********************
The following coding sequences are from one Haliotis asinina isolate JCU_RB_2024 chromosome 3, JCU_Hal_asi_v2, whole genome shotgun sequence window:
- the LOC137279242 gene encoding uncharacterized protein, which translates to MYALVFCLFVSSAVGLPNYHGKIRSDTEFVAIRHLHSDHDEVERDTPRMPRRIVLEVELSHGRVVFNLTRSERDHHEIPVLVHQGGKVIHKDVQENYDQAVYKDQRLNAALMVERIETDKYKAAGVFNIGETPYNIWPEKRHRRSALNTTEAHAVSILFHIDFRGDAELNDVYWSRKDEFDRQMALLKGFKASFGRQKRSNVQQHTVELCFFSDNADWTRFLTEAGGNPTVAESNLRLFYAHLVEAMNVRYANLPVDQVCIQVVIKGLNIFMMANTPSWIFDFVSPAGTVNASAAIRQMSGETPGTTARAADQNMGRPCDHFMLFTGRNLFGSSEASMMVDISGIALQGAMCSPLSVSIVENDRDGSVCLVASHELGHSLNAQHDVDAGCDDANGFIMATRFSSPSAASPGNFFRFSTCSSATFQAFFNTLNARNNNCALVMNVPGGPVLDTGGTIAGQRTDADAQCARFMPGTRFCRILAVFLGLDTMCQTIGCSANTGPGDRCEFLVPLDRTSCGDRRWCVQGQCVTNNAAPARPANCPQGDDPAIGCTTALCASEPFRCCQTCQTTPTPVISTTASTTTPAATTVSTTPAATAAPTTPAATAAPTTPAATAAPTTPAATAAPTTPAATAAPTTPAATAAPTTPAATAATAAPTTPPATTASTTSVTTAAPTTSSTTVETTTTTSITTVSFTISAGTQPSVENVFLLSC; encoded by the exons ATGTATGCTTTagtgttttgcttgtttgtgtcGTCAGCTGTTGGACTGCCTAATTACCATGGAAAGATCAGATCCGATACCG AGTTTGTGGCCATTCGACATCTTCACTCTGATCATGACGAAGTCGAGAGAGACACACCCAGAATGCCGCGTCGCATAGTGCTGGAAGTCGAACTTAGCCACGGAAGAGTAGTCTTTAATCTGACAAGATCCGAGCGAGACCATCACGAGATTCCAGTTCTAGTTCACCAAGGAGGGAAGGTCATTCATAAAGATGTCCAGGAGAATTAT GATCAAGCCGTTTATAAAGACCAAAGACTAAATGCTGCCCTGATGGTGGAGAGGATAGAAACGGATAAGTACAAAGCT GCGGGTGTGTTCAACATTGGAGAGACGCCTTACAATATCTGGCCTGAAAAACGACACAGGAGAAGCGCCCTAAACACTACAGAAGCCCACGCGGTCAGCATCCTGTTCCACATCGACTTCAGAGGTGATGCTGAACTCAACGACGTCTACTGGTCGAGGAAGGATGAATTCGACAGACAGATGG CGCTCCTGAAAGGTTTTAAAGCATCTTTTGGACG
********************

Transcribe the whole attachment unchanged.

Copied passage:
The following coding sequences are from one Haliotis asinina isolate JCU_RB_2024 chromosome 3, JCU_Hal_asi_v2, whole genome shotgun sequence window:
- the LOC137279242 gene encoding uncharacterized protein, which translates to MYALVFCLFVSSAVGLPNYHGKIRSDTEFVAIRHLHSDHDEVERDTPRMPRRIVLEVELSHGRVVFNLTRSERDHHEIPVLVHQGGKVIHKDVQENYDQAVYKDQRLNAALMVERIETDKYKAAGVFNIGETPYNIWPEKRHRRSALNTTEAHAVSILFHIDFRGDAELNDVYWSRKDEFDRQMALLKGFKASFGRQKRSNVQQHTVELCFFSDNADWTRFLTEAGGNPTVAESNLRLFYAHLVEAMNVRYANLPVDQVCIQVVIKGLNIFMMANTPSWIFDFVSPAGTVNASAAIRQMSGETPGTTARAADQNMGRPCDHFMLFTGRNLFGSSEASMMVDISGIALQGAMCSPLSVSIVENDRDGSVCLVASHELGHSLNAQHDVDAGCDDANGFIMATRFSSPSAASPGNFFRFSTCSSATFQAFFNTLNARNNNCALVMNVPGGPVLDTGGTIAGQRTDADAQCARFMPGTRFCRILAVFLGLDTMCQTIGCSANTGPGDRCEFLVPLDRTSCGDRRWCVQGQCVTNNAAPARPANCPQGDDPAIGCTTALCASEPFRCCQTCQTTPTPVISTTASTTTPAATTVSTTPAATAAPTTPAATAAPTTPAATAAPTTPAATAAPTTPAATAAPTTPAATAAPTTPAATAATAAPTTPPATTASTTSVTTAAPTTSSTTVETTTTTSITTVSFTISAGTQPSVENVFLLSC; encoded by the exons ATGTATGCTTTagtgttttgcttgtttgtgtcGTCAGCTGTTGGACTGCCTAATTACCATGGAAAGATCAGATCCGATACCG AGTTTGTGGCCATTCGACATCTTCACTCTGATCATGACGAAGTCGAGAGAGACACACCCAGAATGCCGCGTCGCATAGTGCTGGAAGTCGAACTTAGCCACGGAAGAGTAGTCTTTAATCTGACAAGATCCGAGCGAGACCATCACGAGATTCCAGTTCTAGTTCACCAAGGAGGGAAGGTCATTCATAAAGATGTCCAGGAGAATTAT GATCAAGCCGTTTATAAAGACCAAAGACTAAATGCTGCCCTGATGGTGGAGAGGATAGAAACGGATAAGTACAAAGCT GCGGGTGTGTTCAACATTGGAGAGACGCCTTACAATATCTGGCCTGAAAAACGACACAGGAGAAGCGCCCTAAACACTACAGAAGCCCACGCGGTCAGCATCCTGTTCCACATCGACTTCAGAGGTGATGCTGAACTCAACGACGTCTACTGGTCGAGGAAGGATGAATTCGACAGACAGATGG CGCTCCTGAAAGGTTTTAAAGCATCTTTTGGACG